We’ve all felt it—that simultaneous convenience of, yet enslavement to, our computers, email, iPhones, musical cloud. The merits vs. dangers of technology may seem an endless debate these days, but the Charlotte Symphony hopes to harness technology to visually engage a new generation of concertgoers. On Friday, May 4, the orchestra and Music Director Christopher Warren-Green present “Bolero Comes Alive,” featuring the classic Ravel score set to new video animation, commissioned by the orchestra, from New York-based artist Matthew Weinstein (above, bottom right). The program is part of the orchestra’s KnightSounds series, funded by the John S. and James L. Knight Foundation, which offers “multi-sensory” concert experiences.
Bolero seems an appropriate choice for a video collaboration. Ravel, Warren-Green notes, “was fascinated with the sounds of factories and machinery,” something Weinstein attributes to the composer’s contemporary milieu. “Many artists in that time period were thinking about this sort of man vs. machine, or man with machine utopia vs. dystopia idea,” Weinstein says. For the video, Weinstein begins with images of gears and a conveyer belt. We follow a female fish (top left in image above), a stock character that is the focus of many of Weinstein’s other films, through a variety of different environments. (See video preview below.) “As she experiences these different environments she becomes more and more destructive,” Weinstein says, “until the end where she sort of burns the whole thing down.”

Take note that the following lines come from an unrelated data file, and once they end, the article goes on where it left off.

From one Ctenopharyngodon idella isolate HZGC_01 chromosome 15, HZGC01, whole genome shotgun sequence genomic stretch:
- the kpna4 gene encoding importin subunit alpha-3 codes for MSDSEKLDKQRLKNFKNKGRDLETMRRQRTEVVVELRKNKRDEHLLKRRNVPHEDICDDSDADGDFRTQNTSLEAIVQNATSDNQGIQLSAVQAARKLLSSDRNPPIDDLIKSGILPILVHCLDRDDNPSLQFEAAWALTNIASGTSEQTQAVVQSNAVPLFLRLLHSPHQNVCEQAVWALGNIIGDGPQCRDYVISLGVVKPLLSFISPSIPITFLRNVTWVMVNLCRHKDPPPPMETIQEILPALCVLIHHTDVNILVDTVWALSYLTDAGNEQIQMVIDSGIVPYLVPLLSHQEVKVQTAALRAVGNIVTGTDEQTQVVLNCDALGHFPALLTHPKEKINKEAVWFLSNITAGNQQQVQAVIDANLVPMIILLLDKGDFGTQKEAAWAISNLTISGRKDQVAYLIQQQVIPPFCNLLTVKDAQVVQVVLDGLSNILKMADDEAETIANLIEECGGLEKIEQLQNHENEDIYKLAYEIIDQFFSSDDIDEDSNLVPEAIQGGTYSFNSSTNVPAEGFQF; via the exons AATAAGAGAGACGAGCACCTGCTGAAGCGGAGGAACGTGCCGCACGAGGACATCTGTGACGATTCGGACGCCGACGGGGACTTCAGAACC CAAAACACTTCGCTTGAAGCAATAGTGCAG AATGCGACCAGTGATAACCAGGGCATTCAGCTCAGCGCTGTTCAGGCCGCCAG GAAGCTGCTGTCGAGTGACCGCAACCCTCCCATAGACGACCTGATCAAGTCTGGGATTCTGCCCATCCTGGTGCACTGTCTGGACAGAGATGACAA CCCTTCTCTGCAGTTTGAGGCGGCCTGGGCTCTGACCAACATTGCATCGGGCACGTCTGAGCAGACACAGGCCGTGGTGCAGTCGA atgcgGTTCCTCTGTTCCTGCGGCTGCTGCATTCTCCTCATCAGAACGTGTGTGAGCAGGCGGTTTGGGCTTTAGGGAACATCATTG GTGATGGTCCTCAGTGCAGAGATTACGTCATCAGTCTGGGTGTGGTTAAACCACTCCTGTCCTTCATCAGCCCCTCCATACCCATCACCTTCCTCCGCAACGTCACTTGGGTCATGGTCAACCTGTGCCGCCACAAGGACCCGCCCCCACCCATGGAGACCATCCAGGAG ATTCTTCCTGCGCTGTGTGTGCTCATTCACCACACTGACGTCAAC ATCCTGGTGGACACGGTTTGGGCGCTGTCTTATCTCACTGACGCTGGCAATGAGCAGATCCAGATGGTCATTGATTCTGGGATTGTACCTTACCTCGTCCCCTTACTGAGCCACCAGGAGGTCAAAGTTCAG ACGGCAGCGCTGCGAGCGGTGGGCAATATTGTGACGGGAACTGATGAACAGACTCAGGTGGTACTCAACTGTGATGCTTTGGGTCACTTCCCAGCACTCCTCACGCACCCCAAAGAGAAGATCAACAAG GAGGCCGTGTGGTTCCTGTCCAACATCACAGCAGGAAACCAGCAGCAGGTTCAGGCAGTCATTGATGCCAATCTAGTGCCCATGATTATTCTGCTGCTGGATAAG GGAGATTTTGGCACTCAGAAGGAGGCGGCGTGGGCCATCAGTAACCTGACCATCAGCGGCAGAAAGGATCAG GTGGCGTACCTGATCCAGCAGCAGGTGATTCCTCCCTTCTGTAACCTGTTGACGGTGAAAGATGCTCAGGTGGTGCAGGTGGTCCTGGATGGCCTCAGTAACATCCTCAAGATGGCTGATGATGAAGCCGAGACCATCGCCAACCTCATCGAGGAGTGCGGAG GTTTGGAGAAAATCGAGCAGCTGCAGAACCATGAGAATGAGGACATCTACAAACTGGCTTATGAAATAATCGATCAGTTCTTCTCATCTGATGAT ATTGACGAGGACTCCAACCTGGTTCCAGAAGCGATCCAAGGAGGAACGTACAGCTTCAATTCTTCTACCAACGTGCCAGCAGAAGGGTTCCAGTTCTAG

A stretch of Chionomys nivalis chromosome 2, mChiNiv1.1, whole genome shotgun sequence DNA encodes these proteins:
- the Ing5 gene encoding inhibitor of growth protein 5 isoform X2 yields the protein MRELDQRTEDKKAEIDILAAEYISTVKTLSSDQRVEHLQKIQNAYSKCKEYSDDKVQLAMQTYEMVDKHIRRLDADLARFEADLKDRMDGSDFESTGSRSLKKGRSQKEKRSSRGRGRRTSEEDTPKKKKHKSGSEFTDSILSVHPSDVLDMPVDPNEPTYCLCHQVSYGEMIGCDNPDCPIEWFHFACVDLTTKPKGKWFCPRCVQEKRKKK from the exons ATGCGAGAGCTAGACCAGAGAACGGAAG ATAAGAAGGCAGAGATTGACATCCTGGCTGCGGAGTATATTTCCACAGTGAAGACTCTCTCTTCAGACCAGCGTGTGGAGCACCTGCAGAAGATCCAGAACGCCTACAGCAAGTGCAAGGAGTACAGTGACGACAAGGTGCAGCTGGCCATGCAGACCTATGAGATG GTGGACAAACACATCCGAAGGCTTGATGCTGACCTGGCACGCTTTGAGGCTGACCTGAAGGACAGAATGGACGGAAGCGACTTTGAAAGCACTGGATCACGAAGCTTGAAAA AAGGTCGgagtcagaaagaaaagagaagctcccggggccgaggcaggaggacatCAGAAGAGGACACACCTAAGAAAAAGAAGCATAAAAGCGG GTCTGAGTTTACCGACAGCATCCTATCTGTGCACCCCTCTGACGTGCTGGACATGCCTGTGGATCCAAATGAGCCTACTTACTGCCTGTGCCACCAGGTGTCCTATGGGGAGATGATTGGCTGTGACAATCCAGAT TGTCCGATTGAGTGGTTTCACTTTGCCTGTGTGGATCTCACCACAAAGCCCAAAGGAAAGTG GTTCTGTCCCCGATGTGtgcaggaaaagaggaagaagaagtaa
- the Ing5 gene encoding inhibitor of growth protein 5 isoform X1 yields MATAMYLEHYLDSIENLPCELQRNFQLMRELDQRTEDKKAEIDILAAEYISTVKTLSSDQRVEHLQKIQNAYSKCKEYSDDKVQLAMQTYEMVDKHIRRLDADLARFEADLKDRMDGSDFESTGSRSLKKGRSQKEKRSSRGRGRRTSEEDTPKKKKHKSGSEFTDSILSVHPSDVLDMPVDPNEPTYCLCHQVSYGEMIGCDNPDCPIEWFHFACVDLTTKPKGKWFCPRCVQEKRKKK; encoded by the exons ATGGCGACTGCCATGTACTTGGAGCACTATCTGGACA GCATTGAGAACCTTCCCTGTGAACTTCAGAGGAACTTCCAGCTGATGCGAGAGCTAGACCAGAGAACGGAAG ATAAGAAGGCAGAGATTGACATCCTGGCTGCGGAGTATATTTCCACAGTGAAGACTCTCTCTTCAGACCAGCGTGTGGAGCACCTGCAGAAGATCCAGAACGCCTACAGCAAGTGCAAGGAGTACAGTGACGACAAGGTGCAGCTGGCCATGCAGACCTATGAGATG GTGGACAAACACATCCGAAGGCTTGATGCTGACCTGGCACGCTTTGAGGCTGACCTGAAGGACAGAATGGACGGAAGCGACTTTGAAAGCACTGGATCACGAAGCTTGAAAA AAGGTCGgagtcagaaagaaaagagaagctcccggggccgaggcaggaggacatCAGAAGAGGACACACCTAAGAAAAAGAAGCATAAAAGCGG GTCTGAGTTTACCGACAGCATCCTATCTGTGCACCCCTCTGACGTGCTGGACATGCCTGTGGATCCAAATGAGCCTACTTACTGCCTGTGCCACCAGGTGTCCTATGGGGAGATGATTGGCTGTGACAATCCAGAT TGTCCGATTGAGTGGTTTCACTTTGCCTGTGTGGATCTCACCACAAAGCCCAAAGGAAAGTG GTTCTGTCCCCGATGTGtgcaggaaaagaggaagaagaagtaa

Weinstein sees this incendiary climax in terms of the classic postmodern struggle between man and machine where ultimate judgments of the morality of technology are left up in the air. It’s a debate that Weinstein, as a video artist, says he can relate to. “When it works there’s nothing more beautiful than the fact that this machine can be told how to make this imagery, but most of the time I spend tearing my hair out,” he says. “I think there’s an ambiguity for all of us.”
Apart from “Bolero Comes Alive,” other multi-disciplinary programs in the Charlotte Symphony’s KnightSounds series—presented at the sleeker Knight Theater rather than the orchestra’s other home, the Blumenthal Performing Arts Center—have included a night of music by Tchaikovsky, with actors reimagining episodes from the composer’s life. “Tango and Tapas” paired music by De Falla and other Latino composers with Tango dance performances. One of the keys to KnightSounds is the atmosphere. “When people arrive they’re offered a glass of wine and some finger food,” Warren-Green says. “It’s very relaxed and casual. Then after the concert there’s always some kind of party on the program’s theme.” The Levine Center for the Arts complex, which includes the Knight Theater sits, Mint Museum, and Bechtler Museum of Modern Art, allows a variety of venues for such after-show soirées.
In conjunction with “Bolero Comes Alive,” the Mint Museum will showcase several of Weinstein’s paintings, along with “Chariots of the Gods,” one of his previous videos featuring the voice of Natasha Richardson. It’s all in the name of increased access. “It’s drawing a lot more people into the theater who have not been to the symphony before,” Warren-Green says. “And many are crossing over to the Blumenthal. Our ticket sales are up 32% this season.”
Weinstein and Warren-Green have not yet explored the possibility of further collaborations, but Weinstein is looking forward to his next project involving classical music. “This is my first commission and I’ve really enjoyed it, it’s been quite inspiring,” he says. “It would be inspiring, too, to work with a young, living classical composer to develop something from the ground up.”